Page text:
Part of what makes those early-round running backs so enticing in your Fantasy drafts is their sky-high upside. But history shows us upside can come from anywhere in the draft — just look at Austin Ekeler last season. No, what makes the first few backs off the board stand out is that they are calm ports in the storm that is the running back position.
Because, guess what: You're probably going to draft several running back busts. Just look back at 2019, when David Johnson and Le'Veon Bell were first-round picks, Kerryon Johnson was a third-rounder, and David Montgomery and Sony Michel went back to back at the end of the fourth round. Between injuries and the inherent randomness of the position, running backs bust at an unusually high rate.
You could go with a Zero-RB approach — it still works in 2020! — to combat that randomness, but you can also try to identify those backs most likely to trip your team up. We can't predict this perfectly, but we know the warning signs, from regression candidates to players with uncertain roles and beyond.
As part of our RB preview week at CBS Fantasy we've already taken a look at the state of the position, a comprehensive breakdown of the position, a look at where ADP stands right now, and updated tiers and strategies, and now we're looking sleepers, breakouts, and busts. But, before we get to who Jamey Eisenberg, Dave Richard, Heath Cummings, and Ben Gretch are avoiding, here are some names they didn't mention to be wary of:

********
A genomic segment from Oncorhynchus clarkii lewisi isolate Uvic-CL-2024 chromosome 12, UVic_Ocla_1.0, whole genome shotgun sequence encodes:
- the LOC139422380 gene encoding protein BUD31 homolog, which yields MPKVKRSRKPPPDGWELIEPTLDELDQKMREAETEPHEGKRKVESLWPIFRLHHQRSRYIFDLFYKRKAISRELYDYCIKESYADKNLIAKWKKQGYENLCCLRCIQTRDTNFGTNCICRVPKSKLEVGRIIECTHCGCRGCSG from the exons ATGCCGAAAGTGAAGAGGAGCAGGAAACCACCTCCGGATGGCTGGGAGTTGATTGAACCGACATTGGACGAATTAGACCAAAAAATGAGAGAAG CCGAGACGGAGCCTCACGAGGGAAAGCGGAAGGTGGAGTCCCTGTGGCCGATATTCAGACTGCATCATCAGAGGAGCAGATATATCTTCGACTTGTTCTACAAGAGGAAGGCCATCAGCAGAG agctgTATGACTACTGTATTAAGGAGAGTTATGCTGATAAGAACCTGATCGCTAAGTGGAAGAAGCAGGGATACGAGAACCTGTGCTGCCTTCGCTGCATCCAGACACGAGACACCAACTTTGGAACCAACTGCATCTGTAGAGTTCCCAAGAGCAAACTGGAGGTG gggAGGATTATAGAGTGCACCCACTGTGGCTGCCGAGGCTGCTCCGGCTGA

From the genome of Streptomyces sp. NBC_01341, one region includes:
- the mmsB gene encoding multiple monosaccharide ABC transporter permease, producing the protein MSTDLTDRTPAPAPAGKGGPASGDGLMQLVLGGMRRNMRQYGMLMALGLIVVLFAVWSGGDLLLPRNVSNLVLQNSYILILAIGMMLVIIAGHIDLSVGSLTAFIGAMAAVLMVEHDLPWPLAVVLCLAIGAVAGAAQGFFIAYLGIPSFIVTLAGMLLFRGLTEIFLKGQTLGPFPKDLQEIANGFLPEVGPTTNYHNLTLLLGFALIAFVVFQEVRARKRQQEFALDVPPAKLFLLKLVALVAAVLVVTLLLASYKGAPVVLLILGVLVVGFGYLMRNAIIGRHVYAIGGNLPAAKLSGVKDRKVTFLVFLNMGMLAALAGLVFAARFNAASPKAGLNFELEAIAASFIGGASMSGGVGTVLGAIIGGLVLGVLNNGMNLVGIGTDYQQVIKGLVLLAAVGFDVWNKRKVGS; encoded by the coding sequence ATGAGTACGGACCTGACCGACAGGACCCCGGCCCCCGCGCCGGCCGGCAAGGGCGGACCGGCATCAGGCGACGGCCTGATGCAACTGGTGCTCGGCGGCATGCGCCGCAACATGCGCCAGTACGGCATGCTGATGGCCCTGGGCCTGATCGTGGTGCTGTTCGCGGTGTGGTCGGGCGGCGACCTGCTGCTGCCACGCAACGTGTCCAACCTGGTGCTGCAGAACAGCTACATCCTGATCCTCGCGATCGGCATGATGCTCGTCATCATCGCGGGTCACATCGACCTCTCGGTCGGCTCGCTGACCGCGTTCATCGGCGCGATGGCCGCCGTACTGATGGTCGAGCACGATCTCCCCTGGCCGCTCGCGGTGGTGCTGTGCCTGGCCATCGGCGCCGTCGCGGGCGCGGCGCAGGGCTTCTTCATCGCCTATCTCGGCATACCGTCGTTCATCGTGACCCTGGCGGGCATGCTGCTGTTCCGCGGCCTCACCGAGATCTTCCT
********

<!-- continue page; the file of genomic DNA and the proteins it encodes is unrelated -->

- Joe Mixon: A lot has been made of Mixon's second half surge in 2019, but it's worth noting the context in which that came: The Bengals were 0-8 when they gave Mixon 30 carries in Week 10, and he averaged 22.1 from that point on. He was on a 1,600-plus-yard pace from that point on, but notably still had just two catches per game, and played more than 60% of the team's snaps just three times. Basically, he relied on an unsustainable number of carries, a number of carries that almost certainly won't be there with Joe Burrow around. Add in his lack of passing-game work and I just don't see much upside to targeting Mixon around the first round.
- Austin Ekeler: I love Ekeler's skill set, and if Philip Rivers was still there, I think he'd be a no-doubt-about-it first-round pick. However, with Tyrod Taylor expected to take over as a starter for the Chargers, I'm just a little bit wary. He's going to lose a lot of the 108 targets he saw last season, and I'm not sure he's a sure bet to make up for it with extra goal-line work — or rushing work in general, frankly. Because of his skills as a pass-catcher, Ekeler still has huge upside if the Chargers use him right. I'm just not sure they will.